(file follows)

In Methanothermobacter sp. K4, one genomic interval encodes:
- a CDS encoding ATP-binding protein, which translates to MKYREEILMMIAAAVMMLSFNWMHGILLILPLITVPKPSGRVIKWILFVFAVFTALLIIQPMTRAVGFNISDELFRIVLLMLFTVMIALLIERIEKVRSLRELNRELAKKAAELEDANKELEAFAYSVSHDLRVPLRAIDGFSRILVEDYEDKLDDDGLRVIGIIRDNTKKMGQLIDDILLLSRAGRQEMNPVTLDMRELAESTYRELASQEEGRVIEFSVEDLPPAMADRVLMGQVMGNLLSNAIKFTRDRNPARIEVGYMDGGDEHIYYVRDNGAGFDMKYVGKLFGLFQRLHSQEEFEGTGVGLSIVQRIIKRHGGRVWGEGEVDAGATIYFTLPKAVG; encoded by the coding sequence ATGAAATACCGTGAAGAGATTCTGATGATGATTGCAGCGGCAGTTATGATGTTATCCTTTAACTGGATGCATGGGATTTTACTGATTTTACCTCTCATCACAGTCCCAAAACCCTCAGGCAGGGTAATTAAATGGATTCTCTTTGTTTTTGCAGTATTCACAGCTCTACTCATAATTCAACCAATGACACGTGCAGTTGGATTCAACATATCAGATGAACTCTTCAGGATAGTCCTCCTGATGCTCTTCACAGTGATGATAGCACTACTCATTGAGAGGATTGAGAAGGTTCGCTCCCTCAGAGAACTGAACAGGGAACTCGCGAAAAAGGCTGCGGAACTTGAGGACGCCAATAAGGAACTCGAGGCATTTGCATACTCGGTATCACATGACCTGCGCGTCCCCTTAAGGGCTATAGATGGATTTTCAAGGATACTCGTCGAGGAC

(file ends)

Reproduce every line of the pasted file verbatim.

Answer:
In Methanothermobacter sp. K4, one genomic interval encodes:
- a CDS encoding ATP-binding protein, which translates to MKYREEILMMIAAAVMMLSFNWMHGILLILPLITVPKPSGRVIKWILFVFAVFTALLIIQPMTRAVGFNISDELFRIVLLMLFTVMIALLIERIEKVRSLRELNRELAKKAAELEDANKELEAFAYSVSHDLRVPLRAIDGFSRILVEDYEDKLDDDGLRVIGIIRDNTKKMGQLIDDILLLSRAGRQEMNPVTLDMRELAESTYRELASQEEGRVIEFSVEDLPPAMADRVLMGQVMGNLLSNAIKFTRDRNPARIEVGYMDGGDEHIYYVRDNGAGFDMKYVGKLFGLFQRLHSQEEFEGTGVGLSIVQRIIKRHGGRVWGEGEVDAGATIYFTLPKAVG; encoded by the coding sequence ATGAAATACCGTGAAGAGATTCTGATGATGATTGCAGCGGCAGTTATGATGTTATCCTTTAACTGGATGCATGGGATTTTACTGATTTTACCTCTCATCACAGTCCCAAAACCCTCAGGCAGGGTAATTAAATGGATTCTCTTTGTTTTTGCAGTATTCACAGCTCTACTCATAATTCAACCAATGACACGTGCAGTTGGATTCAACATATCAGATGAACTCTTCAGGATAGTCCTCCTGATGCTCTTCACAGTGATGATAGCACTACTCATTGAGAGGATTGAGAAGGTTCGCTCCCTCAGAGAACTGAACAGGGAACTCGCGAAAAAGGCTGCGGAACTTGAGGACGCCAATAAGGAACTCGAGGCATTTGCATACTCGGTATCACATGACCTGCGCGTCCCCTTAAGGGCTATAGATGGATTTTCAAGGATACTCGTCGAGGAC